Enviro: Extreme weather took ‘countless lives’ in the U.S. last year

But NOAA said in last weeks’s release:

The 2012 billion-dollar events included seven severe weather and tornado events, two tropical cyclone events, and the yearlong drought and its associated wildfires. These 11 events killed over 300 people and had devastating economic effects on the areas impacted. With 11 events, 2012 also ranks second highest in total number of billion-dollar events behind 2011, which had 14 events.

While “over 300” is not a precise count, it is certainly not “countless.”

Read the enviro media release.

Read the NOAA release.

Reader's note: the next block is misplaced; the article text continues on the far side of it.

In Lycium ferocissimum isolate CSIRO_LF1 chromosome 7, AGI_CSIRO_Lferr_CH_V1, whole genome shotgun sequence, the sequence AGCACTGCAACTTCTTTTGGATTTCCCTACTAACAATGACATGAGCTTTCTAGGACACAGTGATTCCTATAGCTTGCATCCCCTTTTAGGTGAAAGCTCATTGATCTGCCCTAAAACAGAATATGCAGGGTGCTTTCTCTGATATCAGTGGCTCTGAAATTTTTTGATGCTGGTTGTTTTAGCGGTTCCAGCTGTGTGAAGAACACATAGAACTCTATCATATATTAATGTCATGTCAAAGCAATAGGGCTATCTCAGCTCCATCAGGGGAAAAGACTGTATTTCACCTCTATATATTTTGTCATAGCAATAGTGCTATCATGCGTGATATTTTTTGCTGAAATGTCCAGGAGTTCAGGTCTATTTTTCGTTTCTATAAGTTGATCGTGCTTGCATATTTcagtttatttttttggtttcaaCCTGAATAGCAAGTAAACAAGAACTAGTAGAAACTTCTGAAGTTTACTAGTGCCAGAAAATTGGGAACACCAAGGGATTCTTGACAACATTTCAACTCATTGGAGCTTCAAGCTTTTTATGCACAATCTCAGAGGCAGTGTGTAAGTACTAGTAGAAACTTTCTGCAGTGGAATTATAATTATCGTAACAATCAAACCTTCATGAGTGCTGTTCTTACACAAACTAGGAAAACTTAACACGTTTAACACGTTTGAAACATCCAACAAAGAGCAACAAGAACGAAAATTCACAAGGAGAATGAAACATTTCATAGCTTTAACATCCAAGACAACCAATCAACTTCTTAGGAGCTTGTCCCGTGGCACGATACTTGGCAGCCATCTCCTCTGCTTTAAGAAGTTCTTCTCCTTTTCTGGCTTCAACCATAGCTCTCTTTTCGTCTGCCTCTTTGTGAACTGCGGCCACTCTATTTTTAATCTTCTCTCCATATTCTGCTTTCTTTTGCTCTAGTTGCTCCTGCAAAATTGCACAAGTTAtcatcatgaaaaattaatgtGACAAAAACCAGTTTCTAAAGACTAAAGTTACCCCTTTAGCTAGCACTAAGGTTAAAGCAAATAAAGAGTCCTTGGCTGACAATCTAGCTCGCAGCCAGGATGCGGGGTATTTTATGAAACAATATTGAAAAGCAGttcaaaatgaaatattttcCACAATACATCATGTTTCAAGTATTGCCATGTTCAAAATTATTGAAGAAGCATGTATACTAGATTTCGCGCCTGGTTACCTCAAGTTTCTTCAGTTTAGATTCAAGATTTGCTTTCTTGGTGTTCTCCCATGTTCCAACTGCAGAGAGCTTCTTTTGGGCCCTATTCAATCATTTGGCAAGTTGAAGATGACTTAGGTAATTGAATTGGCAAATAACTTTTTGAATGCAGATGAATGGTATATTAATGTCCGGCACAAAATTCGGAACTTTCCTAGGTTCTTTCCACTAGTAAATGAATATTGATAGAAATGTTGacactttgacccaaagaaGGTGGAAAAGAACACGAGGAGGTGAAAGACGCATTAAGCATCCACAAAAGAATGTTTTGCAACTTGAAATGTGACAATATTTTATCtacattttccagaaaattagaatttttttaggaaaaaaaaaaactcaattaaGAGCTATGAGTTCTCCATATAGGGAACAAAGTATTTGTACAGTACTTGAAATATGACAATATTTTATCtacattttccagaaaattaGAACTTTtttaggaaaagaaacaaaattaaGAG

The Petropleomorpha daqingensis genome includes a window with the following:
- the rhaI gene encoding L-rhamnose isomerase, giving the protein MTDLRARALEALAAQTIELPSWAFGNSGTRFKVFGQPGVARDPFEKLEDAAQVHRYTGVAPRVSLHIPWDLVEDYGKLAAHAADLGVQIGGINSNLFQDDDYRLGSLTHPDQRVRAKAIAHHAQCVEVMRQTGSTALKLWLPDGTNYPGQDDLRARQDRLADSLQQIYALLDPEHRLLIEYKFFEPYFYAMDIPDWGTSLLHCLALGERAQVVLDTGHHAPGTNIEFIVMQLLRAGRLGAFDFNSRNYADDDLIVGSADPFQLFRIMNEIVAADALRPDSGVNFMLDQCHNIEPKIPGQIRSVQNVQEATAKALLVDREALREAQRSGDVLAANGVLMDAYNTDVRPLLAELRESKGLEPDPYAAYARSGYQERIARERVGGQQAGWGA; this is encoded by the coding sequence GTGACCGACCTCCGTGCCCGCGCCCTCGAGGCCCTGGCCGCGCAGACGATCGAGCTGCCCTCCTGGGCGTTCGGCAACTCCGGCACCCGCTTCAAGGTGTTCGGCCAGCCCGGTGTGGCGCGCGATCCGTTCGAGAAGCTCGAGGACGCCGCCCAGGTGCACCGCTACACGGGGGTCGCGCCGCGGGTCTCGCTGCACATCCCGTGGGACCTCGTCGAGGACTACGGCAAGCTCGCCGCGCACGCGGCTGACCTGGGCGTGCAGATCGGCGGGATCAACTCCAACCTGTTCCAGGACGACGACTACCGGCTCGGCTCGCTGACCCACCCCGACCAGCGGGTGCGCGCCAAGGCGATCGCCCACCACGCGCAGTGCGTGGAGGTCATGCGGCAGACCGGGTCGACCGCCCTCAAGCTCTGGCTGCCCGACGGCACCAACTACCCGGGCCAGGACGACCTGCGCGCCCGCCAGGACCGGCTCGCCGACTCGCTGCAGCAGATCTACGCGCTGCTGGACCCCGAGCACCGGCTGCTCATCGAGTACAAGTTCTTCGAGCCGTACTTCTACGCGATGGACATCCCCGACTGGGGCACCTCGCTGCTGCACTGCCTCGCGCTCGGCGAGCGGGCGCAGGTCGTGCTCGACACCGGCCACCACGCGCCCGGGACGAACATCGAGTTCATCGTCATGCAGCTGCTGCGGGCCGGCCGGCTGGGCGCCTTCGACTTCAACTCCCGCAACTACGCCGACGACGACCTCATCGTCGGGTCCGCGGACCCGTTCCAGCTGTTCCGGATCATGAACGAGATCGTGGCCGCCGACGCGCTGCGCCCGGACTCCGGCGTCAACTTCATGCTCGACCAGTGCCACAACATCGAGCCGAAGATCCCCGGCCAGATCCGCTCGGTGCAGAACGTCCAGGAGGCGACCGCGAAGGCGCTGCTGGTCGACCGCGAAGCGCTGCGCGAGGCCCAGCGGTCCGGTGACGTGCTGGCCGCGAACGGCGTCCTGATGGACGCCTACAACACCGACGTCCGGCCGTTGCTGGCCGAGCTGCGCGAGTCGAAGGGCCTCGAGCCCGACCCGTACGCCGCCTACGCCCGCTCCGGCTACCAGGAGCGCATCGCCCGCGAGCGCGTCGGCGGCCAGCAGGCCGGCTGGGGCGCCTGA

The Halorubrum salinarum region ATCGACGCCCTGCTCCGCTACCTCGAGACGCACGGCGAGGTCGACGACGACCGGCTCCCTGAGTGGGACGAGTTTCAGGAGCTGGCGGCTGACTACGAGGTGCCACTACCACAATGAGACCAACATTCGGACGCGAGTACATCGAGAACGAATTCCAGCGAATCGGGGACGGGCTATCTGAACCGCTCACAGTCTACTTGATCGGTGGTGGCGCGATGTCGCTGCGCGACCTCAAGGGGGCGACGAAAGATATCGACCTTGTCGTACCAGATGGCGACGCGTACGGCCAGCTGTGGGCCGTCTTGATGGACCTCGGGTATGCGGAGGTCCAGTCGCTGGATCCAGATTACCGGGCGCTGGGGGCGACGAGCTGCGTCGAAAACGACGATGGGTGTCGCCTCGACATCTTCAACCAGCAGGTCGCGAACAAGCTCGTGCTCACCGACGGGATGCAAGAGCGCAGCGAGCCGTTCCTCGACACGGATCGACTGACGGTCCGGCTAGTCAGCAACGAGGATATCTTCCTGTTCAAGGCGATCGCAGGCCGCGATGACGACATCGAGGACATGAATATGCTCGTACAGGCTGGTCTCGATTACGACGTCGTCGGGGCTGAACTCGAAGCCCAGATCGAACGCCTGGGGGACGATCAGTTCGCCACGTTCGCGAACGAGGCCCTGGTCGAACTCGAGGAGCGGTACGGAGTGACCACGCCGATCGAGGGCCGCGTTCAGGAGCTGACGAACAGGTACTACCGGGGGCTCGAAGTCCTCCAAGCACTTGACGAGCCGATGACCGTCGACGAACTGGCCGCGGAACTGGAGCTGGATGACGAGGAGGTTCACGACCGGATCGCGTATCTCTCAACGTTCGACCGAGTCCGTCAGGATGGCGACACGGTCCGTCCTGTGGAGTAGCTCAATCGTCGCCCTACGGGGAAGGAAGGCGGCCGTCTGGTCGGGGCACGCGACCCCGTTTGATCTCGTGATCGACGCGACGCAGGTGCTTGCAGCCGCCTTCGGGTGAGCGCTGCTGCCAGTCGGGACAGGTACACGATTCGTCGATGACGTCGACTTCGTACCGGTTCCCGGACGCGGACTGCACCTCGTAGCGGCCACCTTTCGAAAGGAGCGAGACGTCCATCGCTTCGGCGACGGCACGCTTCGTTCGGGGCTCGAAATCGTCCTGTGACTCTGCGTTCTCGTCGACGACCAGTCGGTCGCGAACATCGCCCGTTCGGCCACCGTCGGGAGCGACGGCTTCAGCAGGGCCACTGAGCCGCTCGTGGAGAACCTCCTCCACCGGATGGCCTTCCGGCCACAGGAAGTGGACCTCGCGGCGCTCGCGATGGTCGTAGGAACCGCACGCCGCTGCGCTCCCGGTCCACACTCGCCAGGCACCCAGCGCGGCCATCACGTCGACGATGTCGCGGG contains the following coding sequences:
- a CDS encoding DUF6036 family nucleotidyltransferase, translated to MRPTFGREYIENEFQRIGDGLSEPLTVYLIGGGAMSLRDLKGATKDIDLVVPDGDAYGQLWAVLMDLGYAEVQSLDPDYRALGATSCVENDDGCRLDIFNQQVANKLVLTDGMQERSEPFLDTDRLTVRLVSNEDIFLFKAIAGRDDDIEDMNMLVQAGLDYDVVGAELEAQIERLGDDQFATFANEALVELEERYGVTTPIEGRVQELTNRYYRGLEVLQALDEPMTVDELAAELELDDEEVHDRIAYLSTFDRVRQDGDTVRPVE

4 thoughts on “Enviro: Extreme weather took ‘countless lives’ in the U.S. last year”

  1. Every accidental death is a tragedy to someone. That said, 300 lost lives in a year is quite small compared to a century ago, when 300 lost lives might be one flood.
    We’ve had extreme weather as long as people have kept legends and records about weather. I assume dinosaurs had some forms of extreme weather. Weather events don’t prove climate change, nor would climate change prove that humans cause climate change, nor would weather events necessarily prove that climate change was a net harm.

  2. Keya Chatterjee is evidently one of the Innumerable Innumerate who can’t count past 20 with their pants on.

  3. Reminds me of the story of Davy Crockett telling Congress that he once killed 106 bears in 8 months.

    Another Congressman shouted, “That’s a lie, Crockett. I know it’s a lie, because YOU CAN’T COUNT TO 106.”

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